Thursday, April 14, 2011

Bach, Montaigne & rock climbing...

One of the supposed "tests" of the quality of one's life is how unafraid one is to die. Such freedom is palpable (if not graspable by too many of us) and resonates deep inside the core of our being. Its resonance is another hallmark, an indicator, a barometer of how authentic the experience of our life is.

One of the joys of my life is singing with my partner, wife, collaborator, assistant and best friend, Amy Cofield. Last week we had the privilege of performing one of the masterpieces of Western civilization, Bach's "Great" Passion of St Matthew. It was in Las Vegas. The Southern Nevada Musical Arts Society has been going strong under the direction of the same conductor since its founding over 45 years ago! I have immense admiration for Dr Doug Peterson's vision and perseverance.

Though he may not be a desert landscape-lover, I cannot help but think his mission--to share the riches of great music with everyone that wants to experience it--is enhanced by the beauty and energy of the Red Rock Canyon in the Mojave Desert just beyond Sin City's limits (one of the perks of this gig was actually being housed near Red Rock and NOT on the infamous "strip").

Amy and I went rock-climbing in a wind-storm. Though it was not literally a near-death experience, it was an enriching one. Any kind of distance hiking over varied terrain reinforces the ever-shifting nature of perception itself. "We've hiked all this way, and that peak is STILL so far off!" Or, "How different the view is from up here." The philosopher Thomas Nagel has a book with a gorgeous Caspar David Friedrich landscape as a cover provocatively titled The View from Nowhere. I shall not be referring to it again. But I shall be referring to Montaigne's near-death experience which heralded a seismic shift in his worldview, the result of which is the origin of the genre in which I currently write, "the personal essay." Montaigne's seminal attempts at charting out "how to live" are the subject of an excellent new book on this unlikely Renaissance artist, How to Live-or-A Life of Montaigne (Sarah Bakewell, Other, 2010).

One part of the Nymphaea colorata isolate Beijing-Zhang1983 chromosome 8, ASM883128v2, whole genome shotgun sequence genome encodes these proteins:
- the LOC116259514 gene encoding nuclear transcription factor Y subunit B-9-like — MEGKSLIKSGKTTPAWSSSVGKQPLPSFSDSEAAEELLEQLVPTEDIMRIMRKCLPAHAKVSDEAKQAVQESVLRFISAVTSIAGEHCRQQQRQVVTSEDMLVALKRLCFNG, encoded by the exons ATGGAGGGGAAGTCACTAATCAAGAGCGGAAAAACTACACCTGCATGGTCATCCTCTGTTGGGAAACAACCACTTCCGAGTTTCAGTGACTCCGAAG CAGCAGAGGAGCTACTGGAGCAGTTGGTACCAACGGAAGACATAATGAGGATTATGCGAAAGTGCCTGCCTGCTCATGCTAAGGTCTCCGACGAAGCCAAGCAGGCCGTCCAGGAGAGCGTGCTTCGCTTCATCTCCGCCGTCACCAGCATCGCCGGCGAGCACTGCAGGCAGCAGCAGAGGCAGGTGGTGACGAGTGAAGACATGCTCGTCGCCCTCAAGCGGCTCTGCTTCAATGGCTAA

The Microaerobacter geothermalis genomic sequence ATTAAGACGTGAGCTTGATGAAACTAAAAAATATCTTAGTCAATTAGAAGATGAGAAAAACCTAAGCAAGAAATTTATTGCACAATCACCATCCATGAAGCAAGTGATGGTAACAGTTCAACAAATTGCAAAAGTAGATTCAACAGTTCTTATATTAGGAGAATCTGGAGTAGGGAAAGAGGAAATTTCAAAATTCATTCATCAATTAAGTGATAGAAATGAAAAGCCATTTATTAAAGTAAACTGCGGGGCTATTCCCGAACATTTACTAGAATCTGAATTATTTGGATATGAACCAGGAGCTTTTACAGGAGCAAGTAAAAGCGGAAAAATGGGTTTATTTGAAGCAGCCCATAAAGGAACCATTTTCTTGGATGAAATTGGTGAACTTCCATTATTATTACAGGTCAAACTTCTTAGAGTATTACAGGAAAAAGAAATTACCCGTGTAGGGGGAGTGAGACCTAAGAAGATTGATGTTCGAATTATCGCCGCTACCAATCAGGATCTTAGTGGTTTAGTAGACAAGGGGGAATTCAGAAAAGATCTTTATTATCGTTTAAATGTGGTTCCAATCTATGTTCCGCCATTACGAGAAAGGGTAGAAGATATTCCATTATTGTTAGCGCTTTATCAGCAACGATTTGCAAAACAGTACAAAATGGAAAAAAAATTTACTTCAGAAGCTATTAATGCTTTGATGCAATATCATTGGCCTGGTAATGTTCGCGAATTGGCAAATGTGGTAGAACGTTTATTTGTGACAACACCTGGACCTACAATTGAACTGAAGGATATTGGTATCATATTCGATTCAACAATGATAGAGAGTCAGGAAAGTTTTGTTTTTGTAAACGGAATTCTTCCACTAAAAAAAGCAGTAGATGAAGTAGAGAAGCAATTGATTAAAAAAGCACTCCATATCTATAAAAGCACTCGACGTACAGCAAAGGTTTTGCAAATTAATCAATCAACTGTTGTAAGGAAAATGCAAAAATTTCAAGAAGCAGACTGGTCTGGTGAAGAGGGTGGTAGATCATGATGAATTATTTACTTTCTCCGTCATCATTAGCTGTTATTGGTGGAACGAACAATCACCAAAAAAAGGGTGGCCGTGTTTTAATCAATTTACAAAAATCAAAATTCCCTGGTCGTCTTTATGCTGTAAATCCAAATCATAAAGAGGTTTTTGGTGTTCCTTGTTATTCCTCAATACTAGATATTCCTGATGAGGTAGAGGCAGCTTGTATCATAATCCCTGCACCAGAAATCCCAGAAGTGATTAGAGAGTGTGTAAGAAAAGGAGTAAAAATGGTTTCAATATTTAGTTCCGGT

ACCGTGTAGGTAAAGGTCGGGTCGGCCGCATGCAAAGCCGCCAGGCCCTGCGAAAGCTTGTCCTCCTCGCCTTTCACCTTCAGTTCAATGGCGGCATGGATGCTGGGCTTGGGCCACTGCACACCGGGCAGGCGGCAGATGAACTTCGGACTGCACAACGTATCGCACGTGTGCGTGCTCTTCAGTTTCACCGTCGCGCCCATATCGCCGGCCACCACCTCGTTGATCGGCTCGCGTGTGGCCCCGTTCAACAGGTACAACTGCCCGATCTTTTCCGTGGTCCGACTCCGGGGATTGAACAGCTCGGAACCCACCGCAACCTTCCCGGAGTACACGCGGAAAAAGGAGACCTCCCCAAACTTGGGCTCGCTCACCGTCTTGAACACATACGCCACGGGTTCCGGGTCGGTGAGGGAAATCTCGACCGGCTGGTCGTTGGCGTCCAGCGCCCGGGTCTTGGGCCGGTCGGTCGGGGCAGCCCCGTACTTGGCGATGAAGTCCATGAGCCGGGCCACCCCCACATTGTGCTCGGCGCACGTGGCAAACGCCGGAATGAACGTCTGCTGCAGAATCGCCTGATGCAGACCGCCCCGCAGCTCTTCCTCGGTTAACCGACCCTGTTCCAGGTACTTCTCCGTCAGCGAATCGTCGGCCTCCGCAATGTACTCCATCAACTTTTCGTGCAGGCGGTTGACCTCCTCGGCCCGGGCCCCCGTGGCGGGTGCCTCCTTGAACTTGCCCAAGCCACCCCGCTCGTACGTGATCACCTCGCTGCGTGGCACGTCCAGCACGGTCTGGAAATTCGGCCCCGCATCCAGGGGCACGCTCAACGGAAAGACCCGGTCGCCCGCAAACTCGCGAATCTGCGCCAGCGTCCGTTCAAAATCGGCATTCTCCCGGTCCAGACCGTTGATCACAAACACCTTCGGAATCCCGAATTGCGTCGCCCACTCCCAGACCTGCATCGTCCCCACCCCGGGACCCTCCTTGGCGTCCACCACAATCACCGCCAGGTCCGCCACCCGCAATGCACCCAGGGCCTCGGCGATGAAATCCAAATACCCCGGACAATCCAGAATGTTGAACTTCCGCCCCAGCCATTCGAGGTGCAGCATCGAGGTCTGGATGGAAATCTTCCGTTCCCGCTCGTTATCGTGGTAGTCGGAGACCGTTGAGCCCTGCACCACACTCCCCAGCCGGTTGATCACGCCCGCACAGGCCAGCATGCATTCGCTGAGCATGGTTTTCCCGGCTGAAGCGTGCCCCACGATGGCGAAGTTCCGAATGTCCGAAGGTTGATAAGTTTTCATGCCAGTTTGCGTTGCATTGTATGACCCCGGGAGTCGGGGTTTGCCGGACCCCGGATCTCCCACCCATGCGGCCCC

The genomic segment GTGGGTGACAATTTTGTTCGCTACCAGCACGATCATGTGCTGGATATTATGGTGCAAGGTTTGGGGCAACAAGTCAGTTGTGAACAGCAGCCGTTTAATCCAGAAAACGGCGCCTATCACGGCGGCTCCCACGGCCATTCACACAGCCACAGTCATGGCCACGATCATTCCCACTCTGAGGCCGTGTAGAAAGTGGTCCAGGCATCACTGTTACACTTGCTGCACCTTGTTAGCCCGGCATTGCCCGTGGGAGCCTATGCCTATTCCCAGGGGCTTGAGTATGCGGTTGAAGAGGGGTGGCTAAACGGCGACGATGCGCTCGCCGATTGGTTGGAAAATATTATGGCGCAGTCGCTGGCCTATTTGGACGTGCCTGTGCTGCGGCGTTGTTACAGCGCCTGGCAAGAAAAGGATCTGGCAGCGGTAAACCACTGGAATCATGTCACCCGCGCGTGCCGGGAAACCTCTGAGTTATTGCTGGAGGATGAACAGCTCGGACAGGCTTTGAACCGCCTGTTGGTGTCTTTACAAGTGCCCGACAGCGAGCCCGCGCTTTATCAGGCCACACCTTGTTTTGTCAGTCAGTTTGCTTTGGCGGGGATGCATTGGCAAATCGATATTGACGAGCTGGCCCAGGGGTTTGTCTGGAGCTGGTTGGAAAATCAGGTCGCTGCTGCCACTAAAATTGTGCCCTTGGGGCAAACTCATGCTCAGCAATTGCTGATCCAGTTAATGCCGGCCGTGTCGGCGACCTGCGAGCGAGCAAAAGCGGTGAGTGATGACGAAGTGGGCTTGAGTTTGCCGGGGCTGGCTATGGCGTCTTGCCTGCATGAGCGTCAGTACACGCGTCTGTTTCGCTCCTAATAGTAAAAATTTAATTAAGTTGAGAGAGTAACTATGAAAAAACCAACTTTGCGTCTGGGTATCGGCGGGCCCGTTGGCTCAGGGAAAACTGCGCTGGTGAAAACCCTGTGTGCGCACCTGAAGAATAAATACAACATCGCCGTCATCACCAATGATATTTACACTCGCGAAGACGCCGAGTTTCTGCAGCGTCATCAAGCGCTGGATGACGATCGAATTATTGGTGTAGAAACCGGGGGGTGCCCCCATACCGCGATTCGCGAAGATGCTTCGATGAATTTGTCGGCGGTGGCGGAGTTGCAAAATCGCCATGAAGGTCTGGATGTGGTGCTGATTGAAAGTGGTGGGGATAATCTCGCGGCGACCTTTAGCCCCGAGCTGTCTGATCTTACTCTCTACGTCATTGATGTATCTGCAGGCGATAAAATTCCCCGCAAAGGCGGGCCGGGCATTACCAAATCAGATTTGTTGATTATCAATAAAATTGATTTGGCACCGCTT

Montaigne's near-death experience caused him to reflect and change his life. An unusual combination of stoicism and questioning (sometimes labeled "doubt") contributed to his articulating a philosophy whose practical applications continue to speak. He found occasion to stop and reflect on everything.

Anything that gives us pause for reflection may become a source for good. That is one of the ways we turn painful experience into healthy fruit. The Tibetan Buddhist monk, Thich Nhat Hanh is fond of likening life to gardening. For the harvest to be plentiful, one must have good compost. The compost of our lives consists of our "stuff." How we deal with what comes our way determines the quality of the fertilizer we put into our efforts, it effects how we "water the seeds" of our lives.

The desert landscape, seemingly short on compost, is a fascinating one for the proximity of its metaphors to phrases about life. "In barren lands," "hanging by a thread," "stubborn & persistent" "endlessly fascinating" and "unpredictable" are just a few of those phrases that remind us how powerful metaphor can be in communication, in understanding, in forging meaning. Cultivating life itself into a colorful landscape alive with symbol & multi-layered resonance should be a more common pursuit.

Another creative writer who took Montaigne both to heart and head, Stefan Zweig summarized his Burgundian forbear's philosophy with an outline as indebted to Zen & the East as it is to Montaigne's Renaissance (Roman Catholic) humanism.

Zweig wrote an extended essay on Montaigne, without references, as he was isolated in exile from Hitler. "Zweig chose the ultimate form of internal emigration. He killed himself," is how Bakewell summarizes the great writer's tragic end. His closing Montaigne-ism is "Be free from death; life depends on the will of others, but death on our own will."

Proverbial food for thought, and one of the gifts left behind from another link in the chain of artistic saints that form another kind of "great cloud of witnesses" from whom we draw strength, continuity and inspiration. Zweig's list also includes:

"Be free from vanity and pride...Be free from habit. Be free from ambition and greed... Be free from fate; be master of your life."

Montaigne said "this great world is the mirror in which we must look at ourselves to recognize ourselves from the proper angle."

Reading and rock-climbing are but two ways of learning to look from different perspectives so that we may glimpse our true selves from the "proper angle."

Montaigne was an inveterate traveler, with the requisite inquisitiveness necessary to stimulate intellectual & emotional openness, a hallmark of the polymath, "Renaissance" type he helped define.

I believe he would sanction the comparison of perspectives & landscape metaphors the Red Rock Canyon inspires. The wind may be bracing, the landscape parched, but the vistas are amazing. Emily Dickinson writes in "Wild Nights," upon glimpsing the horizon of new perspective, "Ah, the sea!"

Her ecstatic declaration enlivens the voice of everyone who has marveled at any one of nature's miraculous sights: "Just look at that!"

1 comment:

Neil Wilson said...

I enjoyed your musings on Bach, Montaigne & rock climbing.